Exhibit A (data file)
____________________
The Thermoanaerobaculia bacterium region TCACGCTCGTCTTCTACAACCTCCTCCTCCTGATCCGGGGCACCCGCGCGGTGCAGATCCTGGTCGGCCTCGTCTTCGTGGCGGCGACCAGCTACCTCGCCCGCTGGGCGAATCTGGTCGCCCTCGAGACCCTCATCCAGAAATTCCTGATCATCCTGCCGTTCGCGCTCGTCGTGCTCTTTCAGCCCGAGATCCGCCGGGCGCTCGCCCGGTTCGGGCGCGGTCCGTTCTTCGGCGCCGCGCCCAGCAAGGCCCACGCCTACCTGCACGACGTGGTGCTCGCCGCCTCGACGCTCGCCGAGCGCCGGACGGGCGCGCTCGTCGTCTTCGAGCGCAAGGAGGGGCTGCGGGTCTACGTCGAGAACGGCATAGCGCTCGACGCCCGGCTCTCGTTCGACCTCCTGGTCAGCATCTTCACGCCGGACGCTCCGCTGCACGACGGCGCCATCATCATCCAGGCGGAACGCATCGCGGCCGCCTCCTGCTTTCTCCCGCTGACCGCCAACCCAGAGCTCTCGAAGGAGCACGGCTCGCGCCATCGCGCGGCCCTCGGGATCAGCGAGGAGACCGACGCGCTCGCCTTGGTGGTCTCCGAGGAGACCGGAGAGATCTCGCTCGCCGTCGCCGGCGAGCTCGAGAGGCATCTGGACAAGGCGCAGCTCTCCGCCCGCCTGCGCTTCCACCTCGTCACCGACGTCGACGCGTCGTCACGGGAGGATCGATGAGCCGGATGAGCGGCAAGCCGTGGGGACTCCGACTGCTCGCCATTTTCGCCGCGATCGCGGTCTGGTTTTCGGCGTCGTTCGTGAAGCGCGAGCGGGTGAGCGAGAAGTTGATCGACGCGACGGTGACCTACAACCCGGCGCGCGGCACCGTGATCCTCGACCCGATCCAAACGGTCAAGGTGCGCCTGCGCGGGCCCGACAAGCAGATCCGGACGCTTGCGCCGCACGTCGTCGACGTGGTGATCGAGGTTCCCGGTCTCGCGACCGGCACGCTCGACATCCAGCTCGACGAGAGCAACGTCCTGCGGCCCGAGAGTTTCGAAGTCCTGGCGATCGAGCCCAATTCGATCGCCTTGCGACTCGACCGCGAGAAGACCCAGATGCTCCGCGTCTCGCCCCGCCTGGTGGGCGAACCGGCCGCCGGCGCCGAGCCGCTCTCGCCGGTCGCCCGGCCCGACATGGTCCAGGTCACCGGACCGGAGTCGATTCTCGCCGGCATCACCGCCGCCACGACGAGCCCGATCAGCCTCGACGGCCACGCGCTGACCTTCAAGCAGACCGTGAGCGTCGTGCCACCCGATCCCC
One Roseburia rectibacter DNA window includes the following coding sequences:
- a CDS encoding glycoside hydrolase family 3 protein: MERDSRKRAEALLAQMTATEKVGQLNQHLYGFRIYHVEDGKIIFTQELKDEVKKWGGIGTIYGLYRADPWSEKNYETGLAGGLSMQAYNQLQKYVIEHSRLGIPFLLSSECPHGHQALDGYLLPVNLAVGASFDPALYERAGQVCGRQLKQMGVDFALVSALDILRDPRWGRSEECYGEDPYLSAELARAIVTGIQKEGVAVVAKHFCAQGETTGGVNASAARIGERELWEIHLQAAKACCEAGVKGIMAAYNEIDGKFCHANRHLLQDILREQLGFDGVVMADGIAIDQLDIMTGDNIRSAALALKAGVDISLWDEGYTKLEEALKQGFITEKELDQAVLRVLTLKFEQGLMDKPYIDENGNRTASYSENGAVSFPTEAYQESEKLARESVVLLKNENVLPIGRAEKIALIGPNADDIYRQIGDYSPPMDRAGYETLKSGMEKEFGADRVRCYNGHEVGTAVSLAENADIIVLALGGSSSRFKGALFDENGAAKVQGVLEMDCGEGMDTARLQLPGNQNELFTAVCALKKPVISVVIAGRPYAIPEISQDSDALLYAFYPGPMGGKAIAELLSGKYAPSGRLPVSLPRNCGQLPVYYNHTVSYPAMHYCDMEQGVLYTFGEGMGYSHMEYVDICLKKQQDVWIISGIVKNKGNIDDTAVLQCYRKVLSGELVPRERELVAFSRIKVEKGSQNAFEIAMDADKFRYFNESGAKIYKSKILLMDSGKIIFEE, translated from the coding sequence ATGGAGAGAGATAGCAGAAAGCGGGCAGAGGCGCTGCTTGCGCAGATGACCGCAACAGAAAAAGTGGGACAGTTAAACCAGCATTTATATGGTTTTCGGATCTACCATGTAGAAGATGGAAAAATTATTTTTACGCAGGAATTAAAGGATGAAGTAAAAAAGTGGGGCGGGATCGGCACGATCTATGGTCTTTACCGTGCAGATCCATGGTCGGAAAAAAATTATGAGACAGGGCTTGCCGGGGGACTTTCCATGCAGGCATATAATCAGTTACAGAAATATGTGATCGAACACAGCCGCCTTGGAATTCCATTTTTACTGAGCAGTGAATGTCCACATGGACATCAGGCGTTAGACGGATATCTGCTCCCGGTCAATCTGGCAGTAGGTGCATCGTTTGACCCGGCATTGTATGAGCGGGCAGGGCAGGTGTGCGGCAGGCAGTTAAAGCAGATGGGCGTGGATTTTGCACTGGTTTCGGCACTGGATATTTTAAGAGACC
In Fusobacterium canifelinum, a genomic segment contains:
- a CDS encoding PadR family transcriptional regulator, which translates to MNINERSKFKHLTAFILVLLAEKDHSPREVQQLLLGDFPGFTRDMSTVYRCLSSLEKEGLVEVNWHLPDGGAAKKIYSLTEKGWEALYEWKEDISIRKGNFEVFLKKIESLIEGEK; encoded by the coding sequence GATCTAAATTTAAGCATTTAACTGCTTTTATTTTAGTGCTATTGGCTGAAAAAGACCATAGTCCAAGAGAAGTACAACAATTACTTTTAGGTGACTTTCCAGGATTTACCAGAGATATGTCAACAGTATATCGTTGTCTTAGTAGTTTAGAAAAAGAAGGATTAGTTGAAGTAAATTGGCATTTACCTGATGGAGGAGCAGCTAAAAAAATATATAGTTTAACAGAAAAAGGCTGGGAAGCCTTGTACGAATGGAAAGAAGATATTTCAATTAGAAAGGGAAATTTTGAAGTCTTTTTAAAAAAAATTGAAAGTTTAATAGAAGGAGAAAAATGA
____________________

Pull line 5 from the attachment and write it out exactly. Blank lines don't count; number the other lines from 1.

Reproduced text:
- a CDS encoding PadR family transcriptional regulator, which translates to MNINERSKFKHLTAFILVLLAEKDHSPREVQQLLLGDFPGFTRDMSTVYRCLSSLEKEGLVEVNWHLPDGGAAKKIYSLTEKGWEALYEWKEDISIRKGNFEVFLKKIESLIEGEK; encoded by the coding sequence GATCTAAATTTAAGCATTTAACTGCTTTTATTTTAGTGCTATTGGCTGAAAAAGACCATAGTCCAAGAGAAGTACAACAATTACTTTTAGGTGACTTTCCAGGATTTACCAGAGATATGTCAACAGTATATCGTTGTCTTAGTAGTTTAGAAAAAGAAGGATTAGTTGAAGTAAATTGGCATTTACCTGATGGAGGAGCAGCTAAAAAAATATATAGTTTAACAGAAAAAGGCTGGGAAGCCTTGTACGAATGGAAAGAAGATATTTCAATTAGAAAGGGAAATTTTGAAGTCTTTTTAAAAAAAATTGAAAGTTTAATAGAAGGAGAAAAATGA